Gaussian Mixture Model#

A mixture model allows us to make inferences about the component contributors to a distribution of data. More specifically, a Gaussian Mixture Model allows us to make inferences about the means and standard deviations of a specified number of underlying component Gaussian distributions.

This could be useful in a number of ways. For example, we may be interested in simply describing a complex distribution parametrically (i.e. a mixture distribution). Alternatively, we may be interested in classification where we seek to probabilistically classify which of a number of classes a particular observation is from.

import arviz as az
import matplotlib.pyplot as plt
import numpy as np
import pandas as pd
import pymc as pm

from scipy.stats import norm
from xarray_einstats.stats import XrContinuousRV
%config InlineBackend.figure_format = 'retina'
rng = np.random.default_rng(RANDOM_SEED)"arviz-darkgrid")

First we generate some simulated observations.

Hide code cell source
k = 3
ndata = 500
centers = np.array([-5, 0, 5])
sds = np.array([0.5, 2.0, 0.75])
idx = rng.integers(0, k, ndata)
x = rng.normal(loc=centers[idx], scale=sds[idx], size=ndata)
plt.hist(x, 40);

In the PyMC model, we will estimate one \(\mu\) and one \(\sigma\) for each of the 3 clusters. Writing a Gaussian Mixture Model is very easy with the pm.NormalMixture distribution.

with pm.Model(coords={"cluster": range(k)}) as model:
    μ = pm.Normal(
        initval=[-4, 0, 4],
    σ = pm.HalfNormal("σ", sigma=1, dims="cluster")
    weights = pm.Dirichlet("w", np.ones(k), dims="cluster")
    pm.NormalMixture("x", w=weights, mu=μ, sigma=σ, observed=x)

with model:
    idata = pm.sample()
Auto-assigning NUTS sampler...
Initializing NUTS using jitter+adapt_diag...
Multiprocess sampling (4 chains in 4 jobs)
NUTS: [μ, σ, w]
100.00% [8000/8000 00:03<00:00 Sampling 4 chains, 0 divergences]
Sampling 4 chains for 1_000 tune and 1_000 draw iterations (4_000 + 4_000 draws total) took 4 seconds.

We can also plot the trace to check the nature of the MCMC chains, and compare to the ground truth values.

az.plot_trace(idata, var_names=["μ", "σ"], lines=[("μ", {}, [centers]), ("σ", {}, [sds])]);

And if we wanted, we could calculate the probability density function and examine the estimated group membership probabilities, based on the posterior mean estimates.

xi = np.linspace(-7, 7, 500)
post = idata.posterior
pdf_components = XrContinuousRV(norm, post["μ"], post["σ"]).pdf(xi) * post["w"]
pdf = pdf_components.sum("cluster")

fig, ax = plt.subplots(3, 1, figsize=(7, 8), sharex=True)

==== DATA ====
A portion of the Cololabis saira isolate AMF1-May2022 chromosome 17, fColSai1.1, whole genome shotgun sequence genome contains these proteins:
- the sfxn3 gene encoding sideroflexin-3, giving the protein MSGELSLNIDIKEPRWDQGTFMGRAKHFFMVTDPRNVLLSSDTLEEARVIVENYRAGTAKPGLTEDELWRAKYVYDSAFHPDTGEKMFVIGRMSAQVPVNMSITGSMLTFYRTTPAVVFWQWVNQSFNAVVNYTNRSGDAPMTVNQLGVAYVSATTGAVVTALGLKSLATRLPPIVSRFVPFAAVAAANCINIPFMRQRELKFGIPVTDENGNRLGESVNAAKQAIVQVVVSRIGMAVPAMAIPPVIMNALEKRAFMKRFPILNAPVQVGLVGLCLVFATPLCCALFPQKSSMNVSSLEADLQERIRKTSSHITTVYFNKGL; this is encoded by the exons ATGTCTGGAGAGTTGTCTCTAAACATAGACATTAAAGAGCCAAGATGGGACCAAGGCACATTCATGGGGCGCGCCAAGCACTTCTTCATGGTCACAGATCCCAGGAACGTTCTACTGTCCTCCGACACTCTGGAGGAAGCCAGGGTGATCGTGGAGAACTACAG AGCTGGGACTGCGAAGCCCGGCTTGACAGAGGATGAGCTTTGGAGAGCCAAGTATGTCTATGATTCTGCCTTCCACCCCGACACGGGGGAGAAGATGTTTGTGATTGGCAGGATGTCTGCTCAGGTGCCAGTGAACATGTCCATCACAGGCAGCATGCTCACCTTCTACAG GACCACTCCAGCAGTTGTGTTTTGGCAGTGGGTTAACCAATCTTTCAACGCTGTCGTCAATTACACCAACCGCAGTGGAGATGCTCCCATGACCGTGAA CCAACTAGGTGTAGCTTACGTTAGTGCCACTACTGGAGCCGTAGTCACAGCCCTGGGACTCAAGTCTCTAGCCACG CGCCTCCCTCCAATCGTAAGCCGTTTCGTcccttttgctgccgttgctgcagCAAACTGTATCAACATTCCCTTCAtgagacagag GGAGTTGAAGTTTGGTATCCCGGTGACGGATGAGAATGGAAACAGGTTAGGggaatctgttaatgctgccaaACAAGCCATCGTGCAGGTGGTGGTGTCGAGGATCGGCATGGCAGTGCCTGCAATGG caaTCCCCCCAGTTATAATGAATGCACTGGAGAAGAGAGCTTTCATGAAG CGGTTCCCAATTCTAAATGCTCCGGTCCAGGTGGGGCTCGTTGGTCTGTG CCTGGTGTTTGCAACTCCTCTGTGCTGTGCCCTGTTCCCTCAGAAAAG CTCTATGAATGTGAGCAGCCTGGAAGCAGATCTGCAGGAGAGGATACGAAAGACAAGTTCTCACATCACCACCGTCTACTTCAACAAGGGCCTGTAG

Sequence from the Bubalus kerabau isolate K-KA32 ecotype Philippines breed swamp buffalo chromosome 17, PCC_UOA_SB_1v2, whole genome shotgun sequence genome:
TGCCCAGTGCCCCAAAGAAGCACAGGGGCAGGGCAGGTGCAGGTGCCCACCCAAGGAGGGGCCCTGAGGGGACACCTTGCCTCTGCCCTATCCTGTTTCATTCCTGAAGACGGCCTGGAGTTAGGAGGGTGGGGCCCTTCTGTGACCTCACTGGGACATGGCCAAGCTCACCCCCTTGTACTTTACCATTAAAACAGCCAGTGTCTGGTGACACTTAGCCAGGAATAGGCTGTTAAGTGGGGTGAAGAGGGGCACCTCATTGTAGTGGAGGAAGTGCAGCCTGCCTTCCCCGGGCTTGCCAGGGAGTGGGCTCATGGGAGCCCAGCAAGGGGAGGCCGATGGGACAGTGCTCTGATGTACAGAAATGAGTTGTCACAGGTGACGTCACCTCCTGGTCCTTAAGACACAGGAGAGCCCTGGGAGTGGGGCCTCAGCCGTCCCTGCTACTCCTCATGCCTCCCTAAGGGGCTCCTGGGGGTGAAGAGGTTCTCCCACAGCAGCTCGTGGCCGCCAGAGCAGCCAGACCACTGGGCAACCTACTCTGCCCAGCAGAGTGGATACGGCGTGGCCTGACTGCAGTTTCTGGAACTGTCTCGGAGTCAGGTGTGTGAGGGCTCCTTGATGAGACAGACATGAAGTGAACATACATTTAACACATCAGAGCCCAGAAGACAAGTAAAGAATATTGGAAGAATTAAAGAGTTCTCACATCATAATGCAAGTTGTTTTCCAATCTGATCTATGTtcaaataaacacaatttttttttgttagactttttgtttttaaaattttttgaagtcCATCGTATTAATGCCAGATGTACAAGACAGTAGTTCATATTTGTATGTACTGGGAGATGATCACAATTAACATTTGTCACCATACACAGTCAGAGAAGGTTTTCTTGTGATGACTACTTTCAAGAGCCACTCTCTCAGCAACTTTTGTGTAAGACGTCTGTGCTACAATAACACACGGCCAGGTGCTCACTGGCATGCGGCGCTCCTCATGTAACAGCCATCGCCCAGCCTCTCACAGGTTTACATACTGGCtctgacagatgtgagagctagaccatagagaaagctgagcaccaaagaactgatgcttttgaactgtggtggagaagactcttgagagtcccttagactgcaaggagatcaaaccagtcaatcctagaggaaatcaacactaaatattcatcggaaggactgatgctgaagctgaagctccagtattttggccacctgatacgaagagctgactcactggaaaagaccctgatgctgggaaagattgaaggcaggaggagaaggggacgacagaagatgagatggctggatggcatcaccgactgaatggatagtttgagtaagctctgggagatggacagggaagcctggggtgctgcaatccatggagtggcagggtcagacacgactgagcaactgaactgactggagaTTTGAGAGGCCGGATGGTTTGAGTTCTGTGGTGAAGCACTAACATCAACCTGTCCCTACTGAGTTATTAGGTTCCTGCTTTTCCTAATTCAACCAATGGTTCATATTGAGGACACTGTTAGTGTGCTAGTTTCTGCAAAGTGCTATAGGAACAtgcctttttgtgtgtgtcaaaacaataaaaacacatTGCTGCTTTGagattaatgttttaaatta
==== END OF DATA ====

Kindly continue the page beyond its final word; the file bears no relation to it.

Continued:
# empirical histogram
ax[0].hist(x, 50)
ax[0].set(title="Data", xlabel="x", ylabel="Frequency")
# pdf
pdf_components.mean(dim=["chain", "draw"]).sum("cluster").plot.line(ax=ax[1])
ax[1].set(title="PDF", xlabel="x", ylabel="Probability\ndensity")
# plot group membership probabilities
(pdf_components / pdf).mean(dim=["chain", "draw"]).plot.line(hue="cluster", ax=ax[2])
ax[2].set(title="Group membership", xlabel="x", ylabel="Probability");


  • Authored by Abe Flaxman.

  • Updated by Thomas Wiecki.

  • Updated by Benjamin T. Vincent in April 2022 (#310) to use pm.NormalMixture.

  • Updated by Benjamin T. Vincent in February 2023 to run on PyMC v5.


%load_ext watermark
%watermark -n -u -v -iv -w -p pytensor,aeppl,xarray,xarray_einstats
Last updated: Wed Feb 01 2023

Python implementation: CPython
Python version       : 3.11.0
IPython version      : 8.9.0

pytensor       : 2.8.11
aeppl          : not installed
xarray         : 2023.1.0
xarray_einstats: 0.5.1

pymc      : 5.0.1
arviz     : 0.14.0
numpy     : 1.24.1
pandas    : 1.5.3
matplotlib: 3.6.3

Watermark: 2.3.1

License notice#

All the notebooks in this example gallery are provided under the MIT License which allows modification, and redistribution for any use provided the copyright and license notices are preserved.

Citing PyMC examples#

To cite this notebook, use the DOI provided by Zenodo for the pymc-examples repository.


Many notebooks are adapted from other sources: blogs, books… In such cases you should cite the original source as well.

Also remember to cite the relevant libraries used by your code.

Here is an citation template in bibtex:

  author    = "<notebook authors, see above>",
  title     = "<notebook title>",
  editor    = "PyMC Team",
  booktitle = "PyMC examples",
  doi       = "10.5281/zenodo.5654871"

which once rendered could look like: